There are still some sticking points, however, such as how to address the need for immediate help for the call centre representative with a customer on the line. There is also the challenge of addressing the now-higher aspirations of better trained staff over career progression.
As a result, Orange has shifted to a hybrid model where coaching communities are used ‘in anger’ where the knowledge needs are highest. Approaches like this, using communities in a call centre, certainly provide an interesting insight into how improvement can be made by focusing attention on the key target at a level much closer to the customer interface.
Communities can be an incredibly useful tool for understanding how to engage people together towards a common goal.
In a call centre, they can help in gaining insight from different functional areas, enabling the organisation to use that knowledge to make broader changes that can help it to achieve particular business goals – especially improved customer satisfaction.
Part of the issue in a call centre is the difficulty of overcoming the very constraints the organisation puts in place, such as keeping staff at their desks taking calls instead of allowing them time to reflect on experience and to work together to find ways to improve outcomes. In addition, insight tends to be dispersed into different functions with separate groups holding information about survey information, for example, while others have product knowledge and another group could offer an insight into the issues customers are facing right now.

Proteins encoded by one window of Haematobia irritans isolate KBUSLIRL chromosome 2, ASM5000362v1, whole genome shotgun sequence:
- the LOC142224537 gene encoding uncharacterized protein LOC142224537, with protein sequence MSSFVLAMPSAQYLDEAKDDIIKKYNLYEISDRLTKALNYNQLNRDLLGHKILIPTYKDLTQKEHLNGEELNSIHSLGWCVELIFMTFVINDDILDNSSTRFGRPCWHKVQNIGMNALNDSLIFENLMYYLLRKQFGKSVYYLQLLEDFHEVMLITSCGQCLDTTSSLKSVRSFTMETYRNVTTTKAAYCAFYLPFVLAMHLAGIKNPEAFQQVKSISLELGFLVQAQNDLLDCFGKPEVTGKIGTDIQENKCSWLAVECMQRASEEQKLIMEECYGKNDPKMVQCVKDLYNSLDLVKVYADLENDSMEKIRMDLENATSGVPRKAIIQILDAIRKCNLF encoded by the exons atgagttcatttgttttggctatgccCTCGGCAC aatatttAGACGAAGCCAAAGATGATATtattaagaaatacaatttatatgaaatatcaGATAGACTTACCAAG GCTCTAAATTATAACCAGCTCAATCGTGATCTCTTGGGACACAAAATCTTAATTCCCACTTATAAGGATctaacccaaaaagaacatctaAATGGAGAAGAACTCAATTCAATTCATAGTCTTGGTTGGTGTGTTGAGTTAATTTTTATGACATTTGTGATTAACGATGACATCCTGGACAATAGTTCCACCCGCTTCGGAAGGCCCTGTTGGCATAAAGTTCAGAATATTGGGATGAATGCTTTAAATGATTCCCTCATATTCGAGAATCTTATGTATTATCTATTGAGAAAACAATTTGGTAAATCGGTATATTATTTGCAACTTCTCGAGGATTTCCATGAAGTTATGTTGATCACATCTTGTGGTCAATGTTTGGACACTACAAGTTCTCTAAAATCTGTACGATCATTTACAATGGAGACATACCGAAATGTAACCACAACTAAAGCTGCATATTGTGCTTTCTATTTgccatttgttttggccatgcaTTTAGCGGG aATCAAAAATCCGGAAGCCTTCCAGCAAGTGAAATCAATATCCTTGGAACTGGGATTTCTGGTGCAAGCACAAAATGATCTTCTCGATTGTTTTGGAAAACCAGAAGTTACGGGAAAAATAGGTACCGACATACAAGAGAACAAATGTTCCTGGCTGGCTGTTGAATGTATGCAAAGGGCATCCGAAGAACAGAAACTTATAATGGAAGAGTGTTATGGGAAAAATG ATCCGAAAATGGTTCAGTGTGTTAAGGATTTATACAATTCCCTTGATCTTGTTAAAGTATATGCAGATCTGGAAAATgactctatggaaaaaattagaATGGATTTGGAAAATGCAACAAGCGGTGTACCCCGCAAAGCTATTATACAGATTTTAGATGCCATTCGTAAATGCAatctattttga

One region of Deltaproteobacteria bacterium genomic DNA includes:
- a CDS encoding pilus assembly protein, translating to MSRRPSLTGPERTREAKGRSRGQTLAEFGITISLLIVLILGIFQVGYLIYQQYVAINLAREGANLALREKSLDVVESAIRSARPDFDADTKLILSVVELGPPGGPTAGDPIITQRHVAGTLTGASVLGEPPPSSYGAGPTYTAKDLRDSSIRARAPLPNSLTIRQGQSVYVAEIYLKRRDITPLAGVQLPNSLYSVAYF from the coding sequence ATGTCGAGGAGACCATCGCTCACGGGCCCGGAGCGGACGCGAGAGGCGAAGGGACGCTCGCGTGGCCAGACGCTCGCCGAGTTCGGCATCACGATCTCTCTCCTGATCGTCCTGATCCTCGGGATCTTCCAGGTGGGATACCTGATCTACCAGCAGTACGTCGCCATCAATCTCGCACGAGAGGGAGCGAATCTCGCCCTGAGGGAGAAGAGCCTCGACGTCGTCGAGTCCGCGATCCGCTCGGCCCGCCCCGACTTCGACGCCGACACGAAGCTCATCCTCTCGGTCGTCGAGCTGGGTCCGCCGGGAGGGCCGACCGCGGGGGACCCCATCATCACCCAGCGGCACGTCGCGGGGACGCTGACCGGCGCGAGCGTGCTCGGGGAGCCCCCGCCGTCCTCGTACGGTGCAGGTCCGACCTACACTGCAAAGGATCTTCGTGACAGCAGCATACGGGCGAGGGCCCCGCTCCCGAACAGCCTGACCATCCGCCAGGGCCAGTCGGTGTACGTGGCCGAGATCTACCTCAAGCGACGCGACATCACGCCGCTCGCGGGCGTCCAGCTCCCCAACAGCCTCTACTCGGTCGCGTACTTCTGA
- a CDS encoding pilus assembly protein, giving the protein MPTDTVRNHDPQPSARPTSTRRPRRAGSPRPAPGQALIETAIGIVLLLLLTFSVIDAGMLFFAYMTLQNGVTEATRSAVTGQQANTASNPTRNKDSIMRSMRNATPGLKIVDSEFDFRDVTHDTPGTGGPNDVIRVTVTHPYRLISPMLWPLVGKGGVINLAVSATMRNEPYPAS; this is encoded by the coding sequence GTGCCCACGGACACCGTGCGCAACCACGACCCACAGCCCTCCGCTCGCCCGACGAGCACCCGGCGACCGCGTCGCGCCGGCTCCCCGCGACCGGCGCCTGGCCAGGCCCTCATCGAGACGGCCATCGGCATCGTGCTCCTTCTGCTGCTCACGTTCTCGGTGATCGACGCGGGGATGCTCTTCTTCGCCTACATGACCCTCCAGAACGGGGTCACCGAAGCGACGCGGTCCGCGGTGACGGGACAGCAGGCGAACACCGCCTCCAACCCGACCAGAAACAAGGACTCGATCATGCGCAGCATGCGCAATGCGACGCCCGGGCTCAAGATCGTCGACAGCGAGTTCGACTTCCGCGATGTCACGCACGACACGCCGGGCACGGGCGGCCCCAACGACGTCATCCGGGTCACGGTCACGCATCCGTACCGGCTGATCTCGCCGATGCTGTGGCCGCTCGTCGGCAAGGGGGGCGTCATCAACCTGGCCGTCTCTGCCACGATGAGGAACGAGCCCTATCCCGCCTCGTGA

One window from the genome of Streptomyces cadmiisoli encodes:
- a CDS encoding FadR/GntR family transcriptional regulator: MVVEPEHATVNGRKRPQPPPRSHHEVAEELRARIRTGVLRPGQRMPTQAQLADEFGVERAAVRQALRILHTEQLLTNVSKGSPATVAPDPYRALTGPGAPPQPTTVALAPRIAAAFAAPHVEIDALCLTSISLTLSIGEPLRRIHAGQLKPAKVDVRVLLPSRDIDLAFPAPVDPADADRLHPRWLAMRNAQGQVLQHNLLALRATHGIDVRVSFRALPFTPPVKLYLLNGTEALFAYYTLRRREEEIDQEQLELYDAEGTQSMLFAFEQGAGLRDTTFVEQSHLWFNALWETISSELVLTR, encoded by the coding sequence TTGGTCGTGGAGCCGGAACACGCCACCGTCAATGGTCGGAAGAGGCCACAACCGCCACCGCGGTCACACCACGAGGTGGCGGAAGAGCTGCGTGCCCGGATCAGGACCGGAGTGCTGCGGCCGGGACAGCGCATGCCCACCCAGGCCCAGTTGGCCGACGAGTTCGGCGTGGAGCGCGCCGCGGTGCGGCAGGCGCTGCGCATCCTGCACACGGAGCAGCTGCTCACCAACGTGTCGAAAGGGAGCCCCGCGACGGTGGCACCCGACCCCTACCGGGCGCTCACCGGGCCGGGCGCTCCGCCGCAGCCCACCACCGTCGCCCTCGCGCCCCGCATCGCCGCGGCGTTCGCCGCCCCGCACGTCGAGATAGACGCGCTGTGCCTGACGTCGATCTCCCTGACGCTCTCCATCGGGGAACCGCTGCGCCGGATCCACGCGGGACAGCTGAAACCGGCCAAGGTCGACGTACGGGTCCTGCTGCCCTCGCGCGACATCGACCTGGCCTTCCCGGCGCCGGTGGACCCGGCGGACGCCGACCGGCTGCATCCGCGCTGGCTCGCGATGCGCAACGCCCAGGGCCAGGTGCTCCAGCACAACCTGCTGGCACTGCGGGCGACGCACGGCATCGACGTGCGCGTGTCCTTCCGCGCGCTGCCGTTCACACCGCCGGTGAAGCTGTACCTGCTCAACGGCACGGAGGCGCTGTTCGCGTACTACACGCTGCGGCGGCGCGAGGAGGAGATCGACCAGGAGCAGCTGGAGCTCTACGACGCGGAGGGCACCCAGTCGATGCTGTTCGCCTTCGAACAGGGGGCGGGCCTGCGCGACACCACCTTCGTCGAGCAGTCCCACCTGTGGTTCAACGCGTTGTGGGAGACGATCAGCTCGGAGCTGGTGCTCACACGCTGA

The community aspect is a useful technique for bringing these disparate groups together. Reviewing knowledge needs in terms of a flow of knowledge that many different people contribute to can be even more effective. Orange’s Belgian operation created a system in which the trainers, the product managers, the coaches and the representatives all understood their roles in the learning cycle. A process was put in place to include reflection on symptoms of knowledge gaps and all the appropriate roles played their part in closing the gap, all under the umbrella of a community.
The increasing use of e-learning techniques compliments the way needs-based skills training and awareness are becoming significant. Home-grown knowledge ‘nuggets’ are created depending on the feedback received from many different sources, linked together and understood within the community.
Communities are especially useful in the way they focus upon the key target that the teams are striving for. The benefits tree helps to put in perspective the way in which the ‘efficiency targets’ also improved as a by-product of the initiative, but not as the key driver. Often, these are the very targets that are seen as the end goal and the knowledge goal is lost along the way.